Summer launches to let you 'try before you buy' a second home
As many millennials struggle to come up with the cash to buy their first home, plenty of other folks are looking to buy their second. Summer is squarely aimed at the latter group.
Even for those affluent enough to think about a second home, there is still a tremendous amount of both cost and risk associated with that sort of purchase -- enough to dissuade them from the move altogether. First world problems, but problems nonetheless.
Summer tries to bring down a lot of those barriers by offering a try before you buy model.
Here's how it works:
Folks interested in a second home can either browse homes on Summer or co-shop alongside the startup for a house (in markets where Summer operates). The company buys the home in an all-cash offer, but the Summer member puts up a refundable 20% fee and pays a monthly subscription cost based on the amount of time they want to spend in the home.
So, let's say a Summer member wants to spend 90 days in the home. Summer calculates the per-night value of the home as it would be on a home sharing platform like Airbnb and splits it across monthly payments for the year. However, the startup also takes into account peak travel times, so three weeks in July in the Hamptons may take up more of that "subscription credit" than three months in the winter.
Summer gives that member three years to decide whether they want to purchase the home. If they do, Summer puts 100% of the up-front payment and 50% of the monthly payments toward the purchase of the home. If not, Summer fully refunds the 20% downpayment.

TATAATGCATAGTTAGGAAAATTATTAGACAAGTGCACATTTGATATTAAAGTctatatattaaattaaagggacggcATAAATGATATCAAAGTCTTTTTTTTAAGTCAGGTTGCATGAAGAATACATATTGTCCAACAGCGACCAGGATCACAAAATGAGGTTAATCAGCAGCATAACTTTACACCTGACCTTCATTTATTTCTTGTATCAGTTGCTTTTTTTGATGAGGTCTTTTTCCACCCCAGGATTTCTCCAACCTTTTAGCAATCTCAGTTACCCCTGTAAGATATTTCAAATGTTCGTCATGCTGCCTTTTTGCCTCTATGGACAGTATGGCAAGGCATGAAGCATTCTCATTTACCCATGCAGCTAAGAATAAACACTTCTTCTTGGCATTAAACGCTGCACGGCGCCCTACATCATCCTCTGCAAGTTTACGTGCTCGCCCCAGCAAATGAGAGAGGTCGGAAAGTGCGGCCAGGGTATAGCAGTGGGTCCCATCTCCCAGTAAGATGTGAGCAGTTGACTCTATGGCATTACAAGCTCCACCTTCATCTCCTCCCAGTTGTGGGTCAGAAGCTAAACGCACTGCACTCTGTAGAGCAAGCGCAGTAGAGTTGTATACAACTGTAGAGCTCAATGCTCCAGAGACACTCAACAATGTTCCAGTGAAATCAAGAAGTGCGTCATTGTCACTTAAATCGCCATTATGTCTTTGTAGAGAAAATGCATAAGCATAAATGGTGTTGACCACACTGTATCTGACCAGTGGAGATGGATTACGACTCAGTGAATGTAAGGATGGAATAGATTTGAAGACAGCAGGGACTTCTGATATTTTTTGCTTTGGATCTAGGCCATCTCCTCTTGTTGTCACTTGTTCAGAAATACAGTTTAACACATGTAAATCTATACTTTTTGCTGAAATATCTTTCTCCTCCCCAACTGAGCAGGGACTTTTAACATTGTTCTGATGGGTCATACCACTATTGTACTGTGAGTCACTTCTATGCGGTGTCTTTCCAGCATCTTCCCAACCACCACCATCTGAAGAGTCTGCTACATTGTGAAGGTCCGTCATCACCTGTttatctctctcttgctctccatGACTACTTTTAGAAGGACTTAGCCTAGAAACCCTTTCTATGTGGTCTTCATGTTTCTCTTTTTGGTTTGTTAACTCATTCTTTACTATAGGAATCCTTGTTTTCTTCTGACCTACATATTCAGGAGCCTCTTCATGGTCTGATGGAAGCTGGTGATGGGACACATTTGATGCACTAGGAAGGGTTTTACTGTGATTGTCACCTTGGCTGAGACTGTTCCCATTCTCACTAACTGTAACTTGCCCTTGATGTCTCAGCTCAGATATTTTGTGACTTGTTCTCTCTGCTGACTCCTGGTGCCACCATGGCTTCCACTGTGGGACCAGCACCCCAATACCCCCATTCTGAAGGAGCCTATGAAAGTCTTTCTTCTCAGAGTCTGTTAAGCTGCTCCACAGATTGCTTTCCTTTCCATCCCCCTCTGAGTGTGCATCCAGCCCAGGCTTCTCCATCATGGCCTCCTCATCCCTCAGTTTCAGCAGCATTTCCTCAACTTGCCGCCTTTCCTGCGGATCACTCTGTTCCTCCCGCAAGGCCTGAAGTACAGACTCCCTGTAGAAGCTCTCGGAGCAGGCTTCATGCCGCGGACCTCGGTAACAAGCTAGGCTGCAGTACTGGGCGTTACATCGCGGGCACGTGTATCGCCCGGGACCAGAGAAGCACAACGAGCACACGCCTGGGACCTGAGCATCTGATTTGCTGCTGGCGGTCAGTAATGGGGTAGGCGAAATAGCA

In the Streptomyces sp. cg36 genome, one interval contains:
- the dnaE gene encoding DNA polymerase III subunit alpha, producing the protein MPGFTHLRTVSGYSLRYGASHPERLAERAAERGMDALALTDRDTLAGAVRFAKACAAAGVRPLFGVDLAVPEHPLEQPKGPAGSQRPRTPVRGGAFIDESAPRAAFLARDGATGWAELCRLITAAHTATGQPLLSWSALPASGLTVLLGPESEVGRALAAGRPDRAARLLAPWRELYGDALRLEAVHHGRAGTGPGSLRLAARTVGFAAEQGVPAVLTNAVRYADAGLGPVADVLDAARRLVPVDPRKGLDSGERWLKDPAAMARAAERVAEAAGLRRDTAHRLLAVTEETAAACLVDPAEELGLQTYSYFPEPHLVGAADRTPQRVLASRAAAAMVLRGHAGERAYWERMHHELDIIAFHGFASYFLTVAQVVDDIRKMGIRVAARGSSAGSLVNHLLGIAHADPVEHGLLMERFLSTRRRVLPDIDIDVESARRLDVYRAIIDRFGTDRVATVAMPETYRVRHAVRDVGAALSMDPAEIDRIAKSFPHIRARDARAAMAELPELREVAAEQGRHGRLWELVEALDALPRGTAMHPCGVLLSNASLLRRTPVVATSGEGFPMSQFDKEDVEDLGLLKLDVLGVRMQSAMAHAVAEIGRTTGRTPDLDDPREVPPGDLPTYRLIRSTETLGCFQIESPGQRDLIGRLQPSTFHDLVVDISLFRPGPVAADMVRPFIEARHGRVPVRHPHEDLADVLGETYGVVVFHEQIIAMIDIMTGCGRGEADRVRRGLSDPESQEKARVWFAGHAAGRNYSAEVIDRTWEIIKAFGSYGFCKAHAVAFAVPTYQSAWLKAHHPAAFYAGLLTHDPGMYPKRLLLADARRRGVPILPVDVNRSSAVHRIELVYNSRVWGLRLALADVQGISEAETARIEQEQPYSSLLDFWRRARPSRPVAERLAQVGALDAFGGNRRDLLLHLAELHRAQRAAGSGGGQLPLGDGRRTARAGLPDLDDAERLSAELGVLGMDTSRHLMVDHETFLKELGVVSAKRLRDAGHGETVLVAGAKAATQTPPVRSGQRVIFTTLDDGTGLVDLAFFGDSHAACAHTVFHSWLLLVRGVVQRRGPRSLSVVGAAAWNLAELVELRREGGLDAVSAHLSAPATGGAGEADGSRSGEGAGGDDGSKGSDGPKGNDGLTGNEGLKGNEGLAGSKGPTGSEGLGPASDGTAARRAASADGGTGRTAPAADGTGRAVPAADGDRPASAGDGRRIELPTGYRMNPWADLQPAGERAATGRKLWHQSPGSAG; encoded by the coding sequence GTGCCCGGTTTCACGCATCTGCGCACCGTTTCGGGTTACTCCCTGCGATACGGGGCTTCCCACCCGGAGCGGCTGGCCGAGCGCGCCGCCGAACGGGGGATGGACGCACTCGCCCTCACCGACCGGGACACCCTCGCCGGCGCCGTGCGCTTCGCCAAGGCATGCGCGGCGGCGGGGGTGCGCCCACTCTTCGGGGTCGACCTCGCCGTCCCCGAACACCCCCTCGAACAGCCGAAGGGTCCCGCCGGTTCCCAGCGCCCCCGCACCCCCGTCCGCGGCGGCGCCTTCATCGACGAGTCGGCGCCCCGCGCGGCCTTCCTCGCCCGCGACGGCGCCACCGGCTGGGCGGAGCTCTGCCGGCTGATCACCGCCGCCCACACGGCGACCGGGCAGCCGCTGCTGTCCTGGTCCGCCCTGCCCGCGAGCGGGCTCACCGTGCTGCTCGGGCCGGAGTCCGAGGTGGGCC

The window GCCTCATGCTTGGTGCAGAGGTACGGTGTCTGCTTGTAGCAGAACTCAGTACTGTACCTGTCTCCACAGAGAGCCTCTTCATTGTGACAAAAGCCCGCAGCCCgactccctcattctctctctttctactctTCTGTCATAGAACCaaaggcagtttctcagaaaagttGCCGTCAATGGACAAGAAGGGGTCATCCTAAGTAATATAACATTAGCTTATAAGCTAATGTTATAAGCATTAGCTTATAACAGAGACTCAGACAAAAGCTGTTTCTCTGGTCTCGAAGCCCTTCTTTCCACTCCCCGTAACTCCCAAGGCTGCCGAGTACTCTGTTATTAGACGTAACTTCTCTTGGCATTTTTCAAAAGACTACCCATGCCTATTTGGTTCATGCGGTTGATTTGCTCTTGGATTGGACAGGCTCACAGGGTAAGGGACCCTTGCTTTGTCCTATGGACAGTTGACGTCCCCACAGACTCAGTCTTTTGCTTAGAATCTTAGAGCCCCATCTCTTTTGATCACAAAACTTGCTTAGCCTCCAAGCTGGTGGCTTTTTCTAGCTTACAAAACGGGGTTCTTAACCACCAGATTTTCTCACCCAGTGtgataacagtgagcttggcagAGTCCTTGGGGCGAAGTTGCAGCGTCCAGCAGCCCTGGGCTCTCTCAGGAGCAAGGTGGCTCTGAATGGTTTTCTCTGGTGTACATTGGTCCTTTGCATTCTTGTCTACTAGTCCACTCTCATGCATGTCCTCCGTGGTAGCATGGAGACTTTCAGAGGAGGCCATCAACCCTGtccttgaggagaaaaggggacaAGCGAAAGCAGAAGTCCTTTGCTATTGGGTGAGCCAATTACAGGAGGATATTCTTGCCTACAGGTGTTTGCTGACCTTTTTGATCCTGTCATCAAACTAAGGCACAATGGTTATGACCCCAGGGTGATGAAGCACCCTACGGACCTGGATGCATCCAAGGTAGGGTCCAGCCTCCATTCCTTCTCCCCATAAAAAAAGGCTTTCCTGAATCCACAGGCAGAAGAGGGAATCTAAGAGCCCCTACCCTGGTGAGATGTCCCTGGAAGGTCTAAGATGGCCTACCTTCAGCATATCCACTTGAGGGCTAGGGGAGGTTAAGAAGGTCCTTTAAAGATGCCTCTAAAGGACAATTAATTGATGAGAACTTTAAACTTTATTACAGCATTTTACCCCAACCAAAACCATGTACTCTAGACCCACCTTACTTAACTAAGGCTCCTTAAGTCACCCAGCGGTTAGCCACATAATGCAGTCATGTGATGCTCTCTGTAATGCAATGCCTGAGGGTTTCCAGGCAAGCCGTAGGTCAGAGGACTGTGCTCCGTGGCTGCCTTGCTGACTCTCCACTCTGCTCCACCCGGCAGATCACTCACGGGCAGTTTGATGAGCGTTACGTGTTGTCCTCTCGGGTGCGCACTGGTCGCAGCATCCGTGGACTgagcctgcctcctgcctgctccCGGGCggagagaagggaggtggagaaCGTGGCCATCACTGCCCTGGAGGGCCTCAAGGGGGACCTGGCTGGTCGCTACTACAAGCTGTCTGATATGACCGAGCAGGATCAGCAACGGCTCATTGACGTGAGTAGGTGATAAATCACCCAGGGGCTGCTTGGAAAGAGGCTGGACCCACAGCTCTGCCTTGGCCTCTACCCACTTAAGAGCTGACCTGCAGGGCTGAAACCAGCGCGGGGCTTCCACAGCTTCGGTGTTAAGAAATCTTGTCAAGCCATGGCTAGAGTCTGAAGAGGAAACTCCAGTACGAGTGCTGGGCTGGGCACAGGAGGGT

When the member isn't in the home, Summer covers all the operational and maintenance costs of the space — from furnishing to cleaning to repairs — and also lists it on Airbnb. During the rental period, 100% of the revenue from rentals goes to Summer. If the member chooses to purchase, Summer described the option to enter into a revenue share agreement.
Summer listing. Image Credits: Summer
That said, it's too early for the conversation around converting from members to owners right now. Summer just launched out of beta with seven homes in four markets, with four homes live and bookable on the platform right now.
The company primarily makes money through rentals but also stands to earn revenue via home appreciation and subscription revenue from members.
Summer was founded by Paul Kromidas and Woods Buckley, who spent time together at Airbnb (Kromidas led in the creation of Airbnb Luxe) before starting Summer.
The company partners with lenders to handle home acquisition and has raised $13.4 million led by QED, with participation from Lightspeed Ventures, 1Sharpe Capital, First Minute Capital and others.
Kromidas and Buckley believe the greatest challenge to Summer is educating the market.
"When you talk to folks about their feelings on real estate dealings, there's a lot of distrust," said Kromidas. "They always have a story about a bad broker or a bad deal and there's always this 'pull my hair out' sort of moment. When folks first hear about us, it sounds a little too good to be true, which doesn't necessarily help the trust hurdle. But then, when you peel back the onion, you start to realize it's all of the best parts of it without any of the negatives. And as folks learn more and more, this light bulb moment starts to happen and they realize 'hey, this is actually a good deal for me.'"